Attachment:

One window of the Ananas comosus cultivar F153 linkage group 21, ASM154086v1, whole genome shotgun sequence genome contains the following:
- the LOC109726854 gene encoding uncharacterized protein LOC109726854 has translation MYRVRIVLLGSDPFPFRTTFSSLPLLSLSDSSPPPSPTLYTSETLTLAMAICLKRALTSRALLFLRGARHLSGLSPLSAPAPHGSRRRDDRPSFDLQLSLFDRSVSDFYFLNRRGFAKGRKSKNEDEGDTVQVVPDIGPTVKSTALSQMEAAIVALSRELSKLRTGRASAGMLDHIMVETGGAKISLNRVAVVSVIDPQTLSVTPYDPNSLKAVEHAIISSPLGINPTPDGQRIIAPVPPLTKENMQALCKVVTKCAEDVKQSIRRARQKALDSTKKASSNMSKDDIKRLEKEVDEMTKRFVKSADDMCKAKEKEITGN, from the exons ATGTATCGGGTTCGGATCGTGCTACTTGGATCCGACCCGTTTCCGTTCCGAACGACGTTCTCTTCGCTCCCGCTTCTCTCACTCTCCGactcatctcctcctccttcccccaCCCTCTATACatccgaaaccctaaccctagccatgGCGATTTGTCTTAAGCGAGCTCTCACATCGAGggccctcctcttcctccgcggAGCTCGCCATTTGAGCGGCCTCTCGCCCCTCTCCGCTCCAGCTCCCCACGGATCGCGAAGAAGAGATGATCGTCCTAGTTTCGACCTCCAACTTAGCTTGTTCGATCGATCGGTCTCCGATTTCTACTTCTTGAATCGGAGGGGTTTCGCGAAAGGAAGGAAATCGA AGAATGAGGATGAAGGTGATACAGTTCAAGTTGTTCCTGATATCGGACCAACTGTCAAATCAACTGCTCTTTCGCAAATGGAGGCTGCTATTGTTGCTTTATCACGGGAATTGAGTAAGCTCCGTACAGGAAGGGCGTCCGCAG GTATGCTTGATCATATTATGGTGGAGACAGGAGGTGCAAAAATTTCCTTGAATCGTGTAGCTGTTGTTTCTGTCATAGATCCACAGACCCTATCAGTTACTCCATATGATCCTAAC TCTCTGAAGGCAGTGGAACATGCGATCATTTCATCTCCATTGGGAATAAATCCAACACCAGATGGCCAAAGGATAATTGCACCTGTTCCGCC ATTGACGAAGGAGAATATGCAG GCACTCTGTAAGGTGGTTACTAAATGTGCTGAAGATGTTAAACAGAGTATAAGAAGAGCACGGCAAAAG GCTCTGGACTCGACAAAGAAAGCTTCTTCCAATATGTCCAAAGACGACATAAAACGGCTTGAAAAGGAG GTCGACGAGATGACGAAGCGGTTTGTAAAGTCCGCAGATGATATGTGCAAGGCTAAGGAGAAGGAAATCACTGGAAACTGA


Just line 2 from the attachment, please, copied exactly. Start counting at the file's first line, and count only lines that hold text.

- the LOC109726854 gene encoding uncharacterized protein LOC109726854 has translation MYRVRIVLLGSDPFPFRTTFSSLPLLSLSDSSPPPSPTLYTSETLTLAMAICLKRALTSRALLFLRGARHLSGLSPLSAPAPHGSRRRDDRPSFDLQLSLFDRSVSDFYFLNRRGFAKGRKSKNEDEGDTVQVVPDIGPTVKSTALSQMEAAIVALSRELSKLRTGRASAGMLDHIMVETGGAKISLNRVAVVSVIDPQTLSVTPYDPNSLKAVEHAIISSPLGINPTPDGQRIIAPVPPLTKENMQALCKVVTKCAEDVKQSIRRARQKALDSTKKASSNMSKDDIKRLEKEVDEMTKRFVKSADDMCKAKEKEITGN, from the exons ATGTATCGGGTTCGGATCGTGCTACTTGGATCCGACCCGTTTCCGTTCCGAACGACGTTCTCTTCGCTCCCGCTTCTCTCACTCTCCGactcatctcctcctccttcccccaCCCTCTATACatccgaaaccctaaccctagccatgGCGATTTGTCTTAAGCGAGCTCTCACATCGAGggccctcctcttcctccgcggAGCTCGCCATTTGAGCGGCCTCTCGCCCCTCTCCGCTCCAGCTCCCCACGGATCGCGAAGAAGAGATGATCGTCCTAGTTTCGACCTCCAACTTAGCTTGTTCGATCGATCGGTCTCCGATTTCTACTTCTTGAATCGGAGGGGTTTCGCGAAAGGAAGGAAATCGA AGAATGAGGATGAAGGTGATACAGTTCAAGTTGTTCCTGATATCGGACCAACTGTCAAATCAACTGCTCTTTCGCAAATGGAGGCTGCTATTGTTGCTTTATCACGGGAATTGAGTAAGCTCCGTACAGGAAGGGCGTCCGCAG GTATGCTTGATCATATTATGGTGGAGACAGGAGGTGCAAAAATTTCCTTGAATCGTGTAGCTGTTGTTTCTGTCATAGATCCACAGACCCTATCAGTTACTCCATATGATCCTAAC TCTCTGAAGGCAGTGGAACATGCGATCATTTCATCTCCATTGGGAATAAATCCAACACCAGATGGCCAAAGGATAATTGCACCTGTTCCGCC ATTGACGAAGGAGAATATGCAG GCACTCTGTAAGGTGGTTACTAAATGTGCTGAAGATGTTAAACAGAGTATAAGAAGAGCACGGCAAAAG GCTCTGGACTCGACAAAGAAAGCTTCTTCCAATATGTCCAAAGACGACATAAAACGGCTTGAAAAGGAG GTCGACGAGATGACGAAGCGGTTTGTAAAGTCCGCAGATGATATGTGCAAGGCTAAGGAGAAGGAAATCACTGGAAACTGA